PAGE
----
The following piece contains spoilers for Season 2 of FARGO.
The first season of the TV companion piece to the Coen Brothers’ classic movie had me completely and utterly hooked. I felt sure no-one could hope to measure up to the Two Headed Director’s finest feature. Then along came a stunning television anthology by Noah Hawley that built on the film’s themes and rented the character archetypes, but told an entirely new story set twenty years later. The second season pulls much the same trick as the first, relocating the action to thirty years before Season 1 and ten before the film, but rather than another morally murky noir, this time it’s a no holds barred gangster epic.
Season 2 of Fargo continues to move well, treading lightly and building slowly with rushes of extreme violence and even extremer acts of (barely) human monstrosity. The character work is smart and nuanced and the performances are universally excellent, particularly from Kirsten Dunst in a career-best turn. The show and the talented artists getting it out there take time with constructing beautiful visuals to compliment the action as well, with numerous still winter vistas and pristinely framed interiors throughout. With all this, plus a distinctive editing style and keen weaving of gender politics and representation of some very different ideas of what it means to be an American family at the back end of the 1970s, they were always on to a winner.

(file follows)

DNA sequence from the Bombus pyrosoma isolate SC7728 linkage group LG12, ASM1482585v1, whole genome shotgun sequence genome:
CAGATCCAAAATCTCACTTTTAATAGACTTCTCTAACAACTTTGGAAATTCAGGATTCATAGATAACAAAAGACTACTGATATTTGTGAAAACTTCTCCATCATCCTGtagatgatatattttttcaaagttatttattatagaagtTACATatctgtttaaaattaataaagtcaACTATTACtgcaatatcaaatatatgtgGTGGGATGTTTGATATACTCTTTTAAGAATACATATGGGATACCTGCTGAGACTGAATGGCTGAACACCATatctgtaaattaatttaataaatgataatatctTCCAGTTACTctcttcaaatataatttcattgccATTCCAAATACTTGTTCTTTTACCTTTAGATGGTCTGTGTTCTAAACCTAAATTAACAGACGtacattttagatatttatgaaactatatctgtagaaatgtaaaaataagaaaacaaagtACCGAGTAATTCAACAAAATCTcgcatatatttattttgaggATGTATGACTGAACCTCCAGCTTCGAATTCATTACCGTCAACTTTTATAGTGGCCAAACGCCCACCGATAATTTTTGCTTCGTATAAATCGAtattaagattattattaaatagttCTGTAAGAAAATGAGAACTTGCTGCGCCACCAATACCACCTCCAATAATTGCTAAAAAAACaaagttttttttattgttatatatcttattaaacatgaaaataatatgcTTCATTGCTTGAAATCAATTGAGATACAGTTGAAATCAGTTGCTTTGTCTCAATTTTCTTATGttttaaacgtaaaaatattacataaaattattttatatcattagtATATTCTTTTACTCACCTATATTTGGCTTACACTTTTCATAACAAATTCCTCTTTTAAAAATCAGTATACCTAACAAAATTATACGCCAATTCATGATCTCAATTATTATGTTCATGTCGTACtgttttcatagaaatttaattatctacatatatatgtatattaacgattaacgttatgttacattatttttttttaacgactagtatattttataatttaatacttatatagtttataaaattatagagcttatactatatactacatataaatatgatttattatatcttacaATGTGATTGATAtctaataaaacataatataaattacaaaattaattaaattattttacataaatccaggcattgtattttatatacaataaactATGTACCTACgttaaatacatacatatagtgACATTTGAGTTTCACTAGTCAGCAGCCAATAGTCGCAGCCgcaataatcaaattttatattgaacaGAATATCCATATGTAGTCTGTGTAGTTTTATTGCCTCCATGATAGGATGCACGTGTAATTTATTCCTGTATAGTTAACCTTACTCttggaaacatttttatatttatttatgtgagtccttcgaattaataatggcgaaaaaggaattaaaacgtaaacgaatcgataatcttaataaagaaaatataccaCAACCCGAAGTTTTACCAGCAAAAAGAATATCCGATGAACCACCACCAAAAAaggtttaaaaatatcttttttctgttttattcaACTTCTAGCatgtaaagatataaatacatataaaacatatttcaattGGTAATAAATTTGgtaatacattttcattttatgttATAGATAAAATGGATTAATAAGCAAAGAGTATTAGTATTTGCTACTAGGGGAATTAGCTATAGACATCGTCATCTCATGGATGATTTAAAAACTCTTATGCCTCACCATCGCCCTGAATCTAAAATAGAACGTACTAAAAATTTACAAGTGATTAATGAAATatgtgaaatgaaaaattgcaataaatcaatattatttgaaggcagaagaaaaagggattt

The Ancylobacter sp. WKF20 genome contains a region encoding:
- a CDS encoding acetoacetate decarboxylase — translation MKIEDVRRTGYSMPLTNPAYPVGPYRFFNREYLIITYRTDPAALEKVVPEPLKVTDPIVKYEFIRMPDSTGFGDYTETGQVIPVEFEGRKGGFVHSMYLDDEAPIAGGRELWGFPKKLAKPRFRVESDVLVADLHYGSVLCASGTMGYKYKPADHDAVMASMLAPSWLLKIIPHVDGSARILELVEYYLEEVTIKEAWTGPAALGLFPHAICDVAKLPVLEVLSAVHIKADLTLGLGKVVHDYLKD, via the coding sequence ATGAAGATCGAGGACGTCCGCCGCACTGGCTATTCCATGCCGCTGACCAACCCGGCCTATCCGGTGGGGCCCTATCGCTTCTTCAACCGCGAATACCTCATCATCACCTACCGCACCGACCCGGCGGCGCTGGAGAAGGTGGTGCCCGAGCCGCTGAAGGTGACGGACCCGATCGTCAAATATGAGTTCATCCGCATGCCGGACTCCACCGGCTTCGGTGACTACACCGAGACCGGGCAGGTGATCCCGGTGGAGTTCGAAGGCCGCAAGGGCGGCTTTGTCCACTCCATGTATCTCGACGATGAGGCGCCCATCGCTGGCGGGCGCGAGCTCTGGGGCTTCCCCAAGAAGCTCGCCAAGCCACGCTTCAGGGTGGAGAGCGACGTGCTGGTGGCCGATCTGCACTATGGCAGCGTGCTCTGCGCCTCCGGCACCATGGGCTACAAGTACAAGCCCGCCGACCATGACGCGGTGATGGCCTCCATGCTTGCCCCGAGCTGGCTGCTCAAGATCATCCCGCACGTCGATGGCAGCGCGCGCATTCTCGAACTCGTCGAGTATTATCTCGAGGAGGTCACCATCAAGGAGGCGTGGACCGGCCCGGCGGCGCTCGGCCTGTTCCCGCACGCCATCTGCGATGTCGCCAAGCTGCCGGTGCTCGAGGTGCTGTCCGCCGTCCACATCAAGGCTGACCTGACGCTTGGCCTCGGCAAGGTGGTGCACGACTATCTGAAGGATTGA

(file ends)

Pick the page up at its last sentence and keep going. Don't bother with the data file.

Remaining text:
What really makes the second of Fargo though doesn’t become clear until the final two episodes. Officer Lou Solverson (Patrick Wilson) rushes to rescue his murder suspects (Dunst and Jesse Plemons) from a risky tri-state police operation to lure the Gerhardt crime family out into the open. Their plan works – the Gerhardts come armed to the teeth for Peggy and Ed thinking they are responsible for the death of two of their own (they’re half right) and proceed to massacre the lawmen protecting them. In the chaos, Lou comes close to being killed by man-mountain Bear Gerhardt (Angus Sampson) until something distracts both of them. Would you believe me if I said it was a flying saucer? If you don’t, then you should, because that’s exactly what it is hanging over their heads. What the Fargo, right?
The Coen Brothers famously claimed “This is a true story” before the main title of their movie, such is the fashion for biopics and true-crime dramas. Many of the film’s viewers even bought it for a while – their tale was so bizarre yet grounded and unromantic it could only be real. This belief was the whole premise of the flawed but interesting indie KUMIKO, THE TREASURE HUNTER after all. The thing is, not a word of it wasn’t made up. Fargo the series has adopted the same tag, and throughout year 2 the concept of what is real and what isn’t has been toyed with. We’ve had constant references to odd goings on, hints that something is out of the ordinary in episode after episode, always slightly out of reach or beyond our field of view. Martin Freeman narrates Episode 9 as an informative and authoritative look through real crime records, though he constantly reiterates that they will never have all the facts. With that in mind, that Fargo is admitting to being strange fiction masquerading as strange fact, why not sprinkle UFO references throughout your show and have a actual convenient flying saucer turn up to save one of the lead characters?
No film, not even documentary features can claim to be showing you the absolute truth, only a version of it. As a medium, film is made in the editing process so what we see is always second-hand and always heavily manipulated to the filmmaker’s whims. Now Fargo and its creative team have come out and admitted through long-form storytelling they are using the trappings of truth to tell increasingly extravagant lies, they are liberated, free to comment on the contradictions of true-crime tales on film and do whatever they like in the show’s future. Sometimes truth is stranger than fiction, and fiction masquerading as truth can be stranger and more enlightening than either. SSP